News | Europe - Western Europe - Eastern Europe - Southeastern Europe A Catastrophic Situation

Cornelia Ernst on her observations in the Polish-Belarusian border area


The situation at the Polish-Belarusian border has disappeared from the headlines, but the humanitarian crisis continues. There are still many people in transit, trying to get across the border into the Schengen Area. For fear of pushbacks and the treatment refugees have received at the hands of Polish authorities, many try to remain undetected even after crossing the border so that they can continue west, including towards Germany.

The #noborderdelegation, made up of Die Linke representatives to the European Parliament, the Bundestag, and German state parliaments, was in Poland from 14 to 16 January to observe the situation at the border and to talk to activists and politicians. We discussed that trip with Dr. Cornelia Ernst, MEP, who was part of the delegation and whose focus in the European Parliament includes migration and refugee policy.

Dr. Cornelia Ernst has been a Member of the European parliament since 2009. Her focus there includes migration and refugee policy. This interview was conducted by Fabian Wisotzky, Advisor for Central and Eastern Europe for the Rosa Luxemburg Foundation.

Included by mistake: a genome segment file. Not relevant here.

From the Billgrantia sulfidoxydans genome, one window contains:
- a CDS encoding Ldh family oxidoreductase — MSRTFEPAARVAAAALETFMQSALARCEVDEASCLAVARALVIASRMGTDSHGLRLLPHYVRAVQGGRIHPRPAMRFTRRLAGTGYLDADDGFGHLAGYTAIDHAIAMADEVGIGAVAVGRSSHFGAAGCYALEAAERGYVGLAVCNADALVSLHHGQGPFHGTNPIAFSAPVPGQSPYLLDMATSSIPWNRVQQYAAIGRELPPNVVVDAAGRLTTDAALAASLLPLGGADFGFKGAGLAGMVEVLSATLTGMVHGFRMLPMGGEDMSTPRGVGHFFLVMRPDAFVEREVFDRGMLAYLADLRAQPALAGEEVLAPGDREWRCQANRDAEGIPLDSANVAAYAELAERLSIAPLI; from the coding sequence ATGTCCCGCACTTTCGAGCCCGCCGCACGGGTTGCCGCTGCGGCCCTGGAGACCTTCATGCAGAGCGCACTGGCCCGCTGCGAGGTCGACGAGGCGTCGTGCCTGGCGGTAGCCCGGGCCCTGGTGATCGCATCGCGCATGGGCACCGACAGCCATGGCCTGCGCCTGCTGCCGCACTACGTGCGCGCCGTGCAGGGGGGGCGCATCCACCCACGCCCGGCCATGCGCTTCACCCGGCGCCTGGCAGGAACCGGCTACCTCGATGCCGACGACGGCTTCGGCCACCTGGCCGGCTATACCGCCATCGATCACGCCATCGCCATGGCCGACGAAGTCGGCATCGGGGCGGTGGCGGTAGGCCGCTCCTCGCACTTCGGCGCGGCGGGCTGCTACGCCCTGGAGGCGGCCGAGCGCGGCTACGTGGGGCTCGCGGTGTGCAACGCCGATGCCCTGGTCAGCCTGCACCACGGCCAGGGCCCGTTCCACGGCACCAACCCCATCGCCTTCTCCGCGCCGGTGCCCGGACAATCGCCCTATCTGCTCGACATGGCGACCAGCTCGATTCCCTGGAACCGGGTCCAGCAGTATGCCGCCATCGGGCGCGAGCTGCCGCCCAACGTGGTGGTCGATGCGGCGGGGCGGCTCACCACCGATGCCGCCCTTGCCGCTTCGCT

Translated by Joseph Keady and Sam Langer for Gegensatz Translation Collective.

Doctors without Borders says that at least 21 people died on the Polish-Belarusian border in 2021. Despite this humanitarian catastrophe, the issue has disappeared from the headlines. What prompted your delegation to travel to Poland at this particular moment?

This trip to the border was planned for a long time, but earlier dates had to be postponed because of the coronavirus. It has been clear since last fall that the situation at the border was catastrophic and needs international observation. That’s why it was imperative that the trip happen during the winter, so we could ascertain the full extent of the disastrous situation for the refugees – the cold and the winter weather in the forest. The current trip was organized by Jule Nagel, representative to the state parliament in Saxony. Apart from me, there were also representatives from the Bundestag and several state parliaments who participated. That’s an indication that we are addressing the situation at all levels, and that the party and its representatives in the various parliaments have a shared outlook.